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Mandela signer hits back: I'm sign language champion

US President Barack Obama delivers a speech next to a sign language interpreter (R) during the memorial service for late South African President Nelson Mandela, December 10, 2013
Alexander Joe | AFP | Getty Images
US President Barack Obama delivers a speech next to a sign language interpreter (R) during the memorial service for late South African President Nelson Mandela, December 10, 2013

A South African sign language interpreter accused of gesticulating gibberish as world leaders paid tribute to Nelson Mandela defended himself as a "champion" signer on Thursday, but said he suffered a schizophrenic episode during the event.

The interpreter, identified as 34-year-old Thamsanqa Jantjie, told Johannesburg's Star newspaper he started hearing voices and hallucinating while on stage, resulting in gestures that made no sense to outraged deaf people around the world.

(Read more: The advice I received from Nelson Mandela: CEO)

"There was nothing I could do. I was alone in a very dangerous situation. I tried to control myself and not show the world what was going on. I am very sorry. It's the situation I found myself in," he told the paper.

He did not know what triggered the attack, he added, saying he took medication for his schizophrenia.

Millions of TV viewers saw Jantjie interpreting for leaders including U.S. President Barack Obama and his South African counterpart, Jacob Zuma, at Tuesday's Mandela memorial.

Afterwards South Africa's leading deaf association denounced Jantjie as a fake, saying he was inventing signs.

However, in a radio interview Jantjie said he was happy with his performance at the memorial to the anti-apartheid hero, who died a week ago aged 95.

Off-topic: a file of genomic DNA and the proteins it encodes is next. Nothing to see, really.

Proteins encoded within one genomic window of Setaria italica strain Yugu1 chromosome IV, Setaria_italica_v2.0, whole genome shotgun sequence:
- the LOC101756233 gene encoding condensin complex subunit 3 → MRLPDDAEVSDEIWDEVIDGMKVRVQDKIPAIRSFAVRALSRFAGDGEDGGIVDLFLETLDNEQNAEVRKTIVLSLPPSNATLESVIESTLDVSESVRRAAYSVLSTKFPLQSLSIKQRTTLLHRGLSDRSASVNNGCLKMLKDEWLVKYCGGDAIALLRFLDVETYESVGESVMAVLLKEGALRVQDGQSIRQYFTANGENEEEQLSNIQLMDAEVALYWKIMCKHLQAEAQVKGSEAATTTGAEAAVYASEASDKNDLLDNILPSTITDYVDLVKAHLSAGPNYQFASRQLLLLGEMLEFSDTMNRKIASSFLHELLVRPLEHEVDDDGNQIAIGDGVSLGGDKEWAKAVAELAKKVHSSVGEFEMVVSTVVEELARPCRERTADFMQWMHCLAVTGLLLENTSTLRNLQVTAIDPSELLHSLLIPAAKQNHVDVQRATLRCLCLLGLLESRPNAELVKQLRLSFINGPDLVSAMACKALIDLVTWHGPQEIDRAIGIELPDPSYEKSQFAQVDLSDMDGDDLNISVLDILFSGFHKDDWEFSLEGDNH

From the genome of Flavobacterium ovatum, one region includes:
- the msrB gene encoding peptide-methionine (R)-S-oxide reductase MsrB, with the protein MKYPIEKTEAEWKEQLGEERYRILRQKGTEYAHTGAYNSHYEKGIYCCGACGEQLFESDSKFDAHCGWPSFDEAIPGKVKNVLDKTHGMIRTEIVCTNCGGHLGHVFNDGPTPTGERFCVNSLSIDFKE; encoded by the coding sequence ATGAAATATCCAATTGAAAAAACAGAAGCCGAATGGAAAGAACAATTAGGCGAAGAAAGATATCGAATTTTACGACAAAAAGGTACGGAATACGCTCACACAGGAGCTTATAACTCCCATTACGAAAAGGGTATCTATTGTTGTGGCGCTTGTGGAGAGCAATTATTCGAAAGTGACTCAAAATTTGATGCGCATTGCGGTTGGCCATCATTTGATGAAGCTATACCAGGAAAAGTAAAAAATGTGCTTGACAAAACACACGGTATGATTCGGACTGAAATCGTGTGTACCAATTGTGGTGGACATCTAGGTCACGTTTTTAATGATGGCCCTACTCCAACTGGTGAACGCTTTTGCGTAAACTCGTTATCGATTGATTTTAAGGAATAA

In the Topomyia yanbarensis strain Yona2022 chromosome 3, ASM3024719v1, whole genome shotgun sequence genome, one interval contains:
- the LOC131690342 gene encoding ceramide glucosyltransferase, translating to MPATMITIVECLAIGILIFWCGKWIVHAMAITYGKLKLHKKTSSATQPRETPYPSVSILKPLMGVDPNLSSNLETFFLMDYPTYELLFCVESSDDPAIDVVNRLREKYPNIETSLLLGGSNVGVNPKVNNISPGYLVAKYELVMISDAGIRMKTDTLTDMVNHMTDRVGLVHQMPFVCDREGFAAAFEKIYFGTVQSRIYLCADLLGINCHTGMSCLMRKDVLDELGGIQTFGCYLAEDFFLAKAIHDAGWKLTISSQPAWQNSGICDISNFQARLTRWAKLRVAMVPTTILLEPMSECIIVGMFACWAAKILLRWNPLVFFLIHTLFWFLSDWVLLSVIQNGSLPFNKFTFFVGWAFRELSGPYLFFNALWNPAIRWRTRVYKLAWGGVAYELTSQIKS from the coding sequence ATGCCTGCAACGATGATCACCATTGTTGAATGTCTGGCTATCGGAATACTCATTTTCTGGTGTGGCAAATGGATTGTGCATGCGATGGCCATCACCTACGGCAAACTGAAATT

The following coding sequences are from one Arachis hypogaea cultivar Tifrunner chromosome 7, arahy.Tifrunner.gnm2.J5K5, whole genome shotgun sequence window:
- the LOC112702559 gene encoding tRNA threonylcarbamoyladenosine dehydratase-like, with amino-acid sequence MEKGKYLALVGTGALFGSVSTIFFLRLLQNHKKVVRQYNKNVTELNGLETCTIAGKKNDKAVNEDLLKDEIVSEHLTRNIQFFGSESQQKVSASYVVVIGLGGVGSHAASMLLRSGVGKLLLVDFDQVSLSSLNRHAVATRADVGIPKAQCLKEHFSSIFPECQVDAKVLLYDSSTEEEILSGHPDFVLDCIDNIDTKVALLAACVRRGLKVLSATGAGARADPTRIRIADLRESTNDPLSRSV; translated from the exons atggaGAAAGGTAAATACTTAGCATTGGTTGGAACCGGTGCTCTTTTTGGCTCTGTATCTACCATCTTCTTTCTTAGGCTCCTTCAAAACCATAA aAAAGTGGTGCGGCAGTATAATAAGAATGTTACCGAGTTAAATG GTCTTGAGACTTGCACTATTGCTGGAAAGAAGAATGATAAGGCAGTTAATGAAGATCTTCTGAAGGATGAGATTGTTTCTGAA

"Absolutely, absolutely. I think that I've been a champion of sign language," he told Talk Radio 702.

(His life in photos: Nelson Mandela: A man and his country)

When contacted by Reuters he said he could not understand why people were complaining now rather than during other performances. "I'm not a failure. I deliver," he said, before hanging up.

The controversy has overshadowed South Africa's 10-day farewell to Mandela, whose remains were lying in state for a second day on Thursday at Pretoria's Union Buildings, where he was sworn in as the nation's first black president in 1994.

Revelations about Jantjie's unconventional gestures - experts said he did not know even basic signs such as 'thank you' or 'Mandela' - sparked a hunt for the mystery mimer on Wednesday.

(Read more: What Nelson Mandela meant to South Africa's economy)

The government, which was in charge of the mass memorial, said it had no idea who he was, a comment echoed by the ruling African National Congress (ANC), even though footage from two large ANC events last year showed him signing on stage next to Zuma.

Jantjie said he worked for a company called SA Interpreters hired by the ANC for Tuesday's ceremony at Johannesburg's 95,000-seat SoccerCity stadium.

"Absolutely. That's what happened," he told the radio.

The ANC denied any knowledge of Jantjie, but said it was investigating.

"I'm very, very surprised," spokesman Jackson Mthembu said. "We will follow this up. We are not sure if there is any truth in what has been said."

(Read more: World mourns Nelson Mandela)

The death of Nobel peace laureate Mandela triggered an outpouring of grief and emotion - as well as celebration and thanksgiving - among his 53 million countrymen and millions more around the world.

His body will lie in state for a third day on Friday before being flown to the Eastern Cape, where it will be buried on Sunday at his ancestral home in Qunu, 700 km (450 miles) south of Johannesburg.

Thousands of mourners continue to queue to say goodbye to Mandela in Pretoria in the building where the anti-apartheid hero was inaugurated in 1994 as South Africa's first black president.

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